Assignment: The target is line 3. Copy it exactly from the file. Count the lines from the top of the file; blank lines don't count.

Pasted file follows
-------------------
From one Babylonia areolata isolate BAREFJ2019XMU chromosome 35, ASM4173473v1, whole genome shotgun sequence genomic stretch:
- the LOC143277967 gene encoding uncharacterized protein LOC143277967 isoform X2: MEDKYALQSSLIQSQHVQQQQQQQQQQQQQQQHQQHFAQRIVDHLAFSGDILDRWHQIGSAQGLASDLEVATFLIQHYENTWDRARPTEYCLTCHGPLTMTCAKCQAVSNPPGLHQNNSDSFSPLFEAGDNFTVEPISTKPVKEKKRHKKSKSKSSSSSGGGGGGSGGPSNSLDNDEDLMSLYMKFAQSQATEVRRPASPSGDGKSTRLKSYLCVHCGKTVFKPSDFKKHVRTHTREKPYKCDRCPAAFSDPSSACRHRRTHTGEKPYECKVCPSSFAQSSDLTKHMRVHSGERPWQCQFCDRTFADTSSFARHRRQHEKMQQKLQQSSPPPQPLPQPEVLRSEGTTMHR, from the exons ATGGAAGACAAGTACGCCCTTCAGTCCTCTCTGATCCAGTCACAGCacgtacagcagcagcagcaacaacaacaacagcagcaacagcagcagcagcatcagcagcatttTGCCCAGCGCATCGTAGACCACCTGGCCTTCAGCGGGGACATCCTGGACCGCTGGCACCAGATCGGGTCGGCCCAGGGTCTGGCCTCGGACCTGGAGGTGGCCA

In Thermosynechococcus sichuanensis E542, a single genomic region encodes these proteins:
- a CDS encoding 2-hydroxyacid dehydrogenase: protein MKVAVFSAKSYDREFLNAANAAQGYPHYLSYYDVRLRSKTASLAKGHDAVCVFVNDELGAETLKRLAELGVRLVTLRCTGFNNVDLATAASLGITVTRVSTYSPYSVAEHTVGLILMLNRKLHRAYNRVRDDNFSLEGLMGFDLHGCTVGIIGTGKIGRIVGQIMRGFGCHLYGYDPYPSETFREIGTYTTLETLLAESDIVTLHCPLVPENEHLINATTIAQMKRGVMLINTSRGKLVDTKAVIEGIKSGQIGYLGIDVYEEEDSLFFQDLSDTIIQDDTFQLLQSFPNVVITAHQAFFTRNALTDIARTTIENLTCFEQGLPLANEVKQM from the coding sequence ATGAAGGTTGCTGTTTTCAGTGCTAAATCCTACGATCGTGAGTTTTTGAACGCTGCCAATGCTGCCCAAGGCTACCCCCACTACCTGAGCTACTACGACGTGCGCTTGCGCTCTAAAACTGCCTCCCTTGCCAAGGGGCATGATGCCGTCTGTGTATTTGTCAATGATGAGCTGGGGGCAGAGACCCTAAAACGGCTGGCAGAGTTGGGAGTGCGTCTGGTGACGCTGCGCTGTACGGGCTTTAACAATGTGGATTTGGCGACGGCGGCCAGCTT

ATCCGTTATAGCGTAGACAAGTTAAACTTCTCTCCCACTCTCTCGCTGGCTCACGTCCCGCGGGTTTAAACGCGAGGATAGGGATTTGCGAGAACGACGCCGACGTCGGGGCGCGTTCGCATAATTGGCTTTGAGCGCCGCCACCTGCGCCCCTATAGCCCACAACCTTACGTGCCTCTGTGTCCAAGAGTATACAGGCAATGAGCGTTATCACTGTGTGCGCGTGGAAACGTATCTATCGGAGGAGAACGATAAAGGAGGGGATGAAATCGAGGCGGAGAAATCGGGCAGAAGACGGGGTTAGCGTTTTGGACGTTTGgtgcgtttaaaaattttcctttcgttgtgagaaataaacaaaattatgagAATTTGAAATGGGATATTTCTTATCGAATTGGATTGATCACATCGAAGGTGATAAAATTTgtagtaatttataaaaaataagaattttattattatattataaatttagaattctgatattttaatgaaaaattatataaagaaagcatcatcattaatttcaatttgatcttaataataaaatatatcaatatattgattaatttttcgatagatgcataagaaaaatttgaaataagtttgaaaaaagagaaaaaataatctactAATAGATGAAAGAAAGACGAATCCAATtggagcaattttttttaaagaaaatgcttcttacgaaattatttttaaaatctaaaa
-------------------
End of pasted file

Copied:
In Thermosynechococcus sichuanensis E542, a single genomic region encodes these proteins: